If there is one thing that working on your car instills in you, it’s a little humility. You never know when a task will be tougher and more frustrating than advertised. Such was the case earlier this month when the brake light circuit error started flashing across the display screen of my 1999 M3.
The brake lights were out, and Murphy’s Law on the timing, it was the same month I had to get my Virginia safety inspection done. The switch sits in a bracket right behind the brake pedal, turning the brake lights on and off by making contact with the pedal. This would be the third switch for the car — it was also replaced in 2006. This time I wanted to DIY it, and I was armed with online research and some good resources like this video, courtesy of fiveightandten from www.m3forum.com – the lighting is bad but video is chock full of instructions:
So I order the brake switch from Bavarian Autosport for about $30, and set to work a couple of Saturdays ago. The driver side floor panel came off like a breeze, three screws hold it in place. In no time I was looking at the old switch in the socket, and mentally patting myself on the back for not paying someone else to do this simple swap.
And then, the old switch just would not come out. I pulled, and yanked, and abused it with needle-nosed pliers. Nothing seemed to move it at all. Daylight was fading by the time I finally was able to rip the thing out. And then, I could not insert the new switch. It simply would not snap in. No amount of force seemed to help, and then somehow I managed to break the new switch. By now the sun was down, and I called off the battle with the repair incomplete.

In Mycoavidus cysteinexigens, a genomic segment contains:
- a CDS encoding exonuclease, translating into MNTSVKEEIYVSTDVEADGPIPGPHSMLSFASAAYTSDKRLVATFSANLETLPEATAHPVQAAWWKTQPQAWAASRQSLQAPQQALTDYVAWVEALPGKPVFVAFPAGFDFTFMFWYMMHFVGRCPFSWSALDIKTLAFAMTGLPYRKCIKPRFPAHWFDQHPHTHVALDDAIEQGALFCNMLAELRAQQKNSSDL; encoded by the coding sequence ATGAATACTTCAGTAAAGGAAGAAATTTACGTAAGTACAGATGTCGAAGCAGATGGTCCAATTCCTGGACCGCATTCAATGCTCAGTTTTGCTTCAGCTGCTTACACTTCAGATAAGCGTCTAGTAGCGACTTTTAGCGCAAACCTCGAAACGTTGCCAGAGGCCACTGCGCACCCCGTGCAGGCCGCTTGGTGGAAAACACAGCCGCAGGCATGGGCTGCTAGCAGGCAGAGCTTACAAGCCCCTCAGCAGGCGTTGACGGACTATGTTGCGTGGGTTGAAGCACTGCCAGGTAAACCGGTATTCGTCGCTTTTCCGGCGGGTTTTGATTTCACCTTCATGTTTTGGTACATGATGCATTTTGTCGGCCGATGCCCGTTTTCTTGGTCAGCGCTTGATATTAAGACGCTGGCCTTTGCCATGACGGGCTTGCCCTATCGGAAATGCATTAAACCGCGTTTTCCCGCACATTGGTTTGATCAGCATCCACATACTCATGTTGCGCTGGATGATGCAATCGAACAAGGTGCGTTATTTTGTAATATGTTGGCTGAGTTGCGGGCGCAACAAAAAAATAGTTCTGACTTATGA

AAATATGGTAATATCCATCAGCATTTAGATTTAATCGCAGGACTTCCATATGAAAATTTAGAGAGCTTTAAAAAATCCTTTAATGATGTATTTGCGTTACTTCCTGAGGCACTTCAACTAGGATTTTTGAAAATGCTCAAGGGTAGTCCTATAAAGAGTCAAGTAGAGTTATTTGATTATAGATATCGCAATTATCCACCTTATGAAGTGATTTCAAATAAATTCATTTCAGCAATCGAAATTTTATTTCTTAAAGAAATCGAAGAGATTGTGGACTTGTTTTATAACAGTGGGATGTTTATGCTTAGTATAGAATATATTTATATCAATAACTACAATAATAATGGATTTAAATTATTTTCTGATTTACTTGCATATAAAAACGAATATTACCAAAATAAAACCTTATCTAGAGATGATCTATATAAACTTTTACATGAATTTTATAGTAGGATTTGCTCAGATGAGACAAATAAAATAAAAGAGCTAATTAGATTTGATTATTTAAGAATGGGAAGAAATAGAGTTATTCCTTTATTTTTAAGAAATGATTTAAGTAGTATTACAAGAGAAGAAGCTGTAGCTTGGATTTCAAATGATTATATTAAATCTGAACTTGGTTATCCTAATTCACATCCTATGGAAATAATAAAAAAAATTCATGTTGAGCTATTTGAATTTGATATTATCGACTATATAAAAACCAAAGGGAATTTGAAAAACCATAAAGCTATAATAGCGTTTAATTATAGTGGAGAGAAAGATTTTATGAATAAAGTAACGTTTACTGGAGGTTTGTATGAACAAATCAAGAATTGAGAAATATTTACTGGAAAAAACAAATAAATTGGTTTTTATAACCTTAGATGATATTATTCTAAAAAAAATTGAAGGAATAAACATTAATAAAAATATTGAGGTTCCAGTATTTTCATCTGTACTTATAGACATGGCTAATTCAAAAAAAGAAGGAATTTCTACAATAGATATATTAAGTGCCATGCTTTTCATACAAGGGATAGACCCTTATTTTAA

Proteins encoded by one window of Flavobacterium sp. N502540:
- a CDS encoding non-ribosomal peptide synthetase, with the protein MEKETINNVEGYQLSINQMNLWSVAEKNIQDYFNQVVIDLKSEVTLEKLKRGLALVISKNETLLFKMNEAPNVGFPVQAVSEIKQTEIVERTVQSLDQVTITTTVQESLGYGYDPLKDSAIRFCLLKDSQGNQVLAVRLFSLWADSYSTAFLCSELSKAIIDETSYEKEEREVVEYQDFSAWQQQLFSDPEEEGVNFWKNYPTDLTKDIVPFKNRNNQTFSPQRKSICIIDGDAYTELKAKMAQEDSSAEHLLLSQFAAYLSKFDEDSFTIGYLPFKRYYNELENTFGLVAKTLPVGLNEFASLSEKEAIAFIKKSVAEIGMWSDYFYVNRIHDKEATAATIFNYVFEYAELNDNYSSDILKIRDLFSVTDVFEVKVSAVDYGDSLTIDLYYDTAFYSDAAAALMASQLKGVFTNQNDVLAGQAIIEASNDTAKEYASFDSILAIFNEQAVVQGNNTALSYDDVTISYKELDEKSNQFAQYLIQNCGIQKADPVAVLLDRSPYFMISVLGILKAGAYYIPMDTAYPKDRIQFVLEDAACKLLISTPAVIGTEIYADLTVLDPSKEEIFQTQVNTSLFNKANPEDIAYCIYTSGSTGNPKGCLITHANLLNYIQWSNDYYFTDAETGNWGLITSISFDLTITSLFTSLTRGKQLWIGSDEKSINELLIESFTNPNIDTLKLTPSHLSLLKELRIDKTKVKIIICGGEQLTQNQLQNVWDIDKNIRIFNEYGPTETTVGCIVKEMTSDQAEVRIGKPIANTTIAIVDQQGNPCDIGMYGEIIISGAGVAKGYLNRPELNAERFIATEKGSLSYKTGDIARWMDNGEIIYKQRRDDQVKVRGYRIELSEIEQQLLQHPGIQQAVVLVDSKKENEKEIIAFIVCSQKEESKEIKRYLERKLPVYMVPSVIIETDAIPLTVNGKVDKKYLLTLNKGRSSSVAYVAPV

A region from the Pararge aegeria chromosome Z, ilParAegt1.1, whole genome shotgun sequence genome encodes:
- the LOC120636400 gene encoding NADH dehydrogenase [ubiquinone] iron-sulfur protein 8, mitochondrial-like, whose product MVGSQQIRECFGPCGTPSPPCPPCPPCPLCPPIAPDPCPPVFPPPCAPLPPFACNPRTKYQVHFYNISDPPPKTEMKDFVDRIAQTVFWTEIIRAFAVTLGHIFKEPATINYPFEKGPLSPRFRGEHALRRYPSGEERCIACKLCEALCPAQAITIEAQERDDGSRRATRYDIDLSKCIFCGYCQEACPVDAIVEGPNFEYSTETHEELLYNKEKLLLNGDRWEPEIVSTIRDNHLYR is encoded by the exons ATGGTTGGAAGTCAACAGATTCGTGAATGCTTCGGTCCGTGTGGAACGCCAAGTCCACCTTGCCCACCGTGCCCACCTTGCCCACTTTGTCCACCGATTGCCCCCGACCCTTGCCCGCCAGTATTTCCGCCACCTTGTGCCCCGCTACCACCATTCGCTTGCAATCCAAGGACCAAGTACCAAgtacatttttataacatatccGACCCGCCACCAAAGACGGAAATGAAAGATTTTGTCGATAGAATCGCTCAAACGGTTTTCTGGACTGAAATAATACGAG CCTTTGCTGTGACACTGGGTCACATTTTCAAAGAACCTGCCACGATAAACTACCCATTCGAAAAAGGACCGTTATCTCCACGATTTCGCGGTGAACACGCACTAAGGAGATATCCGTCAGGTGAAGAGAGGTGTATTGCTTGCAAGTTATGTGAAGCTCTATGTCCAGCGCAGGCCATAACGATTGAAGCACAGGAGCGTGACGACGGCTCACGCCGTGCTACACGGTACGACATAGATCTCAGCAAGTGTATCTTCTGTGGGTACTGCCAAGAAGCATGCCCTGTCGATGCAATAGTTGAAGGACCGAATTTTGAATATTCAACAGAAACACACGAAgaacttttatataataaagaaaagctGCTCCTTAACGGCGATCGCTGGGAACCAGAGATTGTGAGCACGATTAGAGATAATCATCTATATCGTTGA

I had another switch delivered in two days, and decided on one more try before bringing the car into my mechanic. Well go figure, this time it goes in! What made the difference? Who knows — we’re talking BMW here. Couple of plugs reattached, footwell replaced and we’re back on the road. Well, on the road for a couple of days until the blizzard hit, anyway.
I’m glad now that the job is done, and obviously I couldn’t drive the car without brake lights for any period of time. But to be totally honest, if/when this switch goes bad in 3-4 years, I may have someone else do it, if they are reasonable and quote me an hour of labor or less. It was a real PITA.
Hopefully this project dispelled all my bad DIY mojo for a while. I’ve got some spring projects coming up — changing the manual transmission fluid, installing an original equipment BMW spoiler on the car, and replacing and reinforcing the rear shock mounts (RSMs), a known E36 weakness. Check this space for news on how those go.
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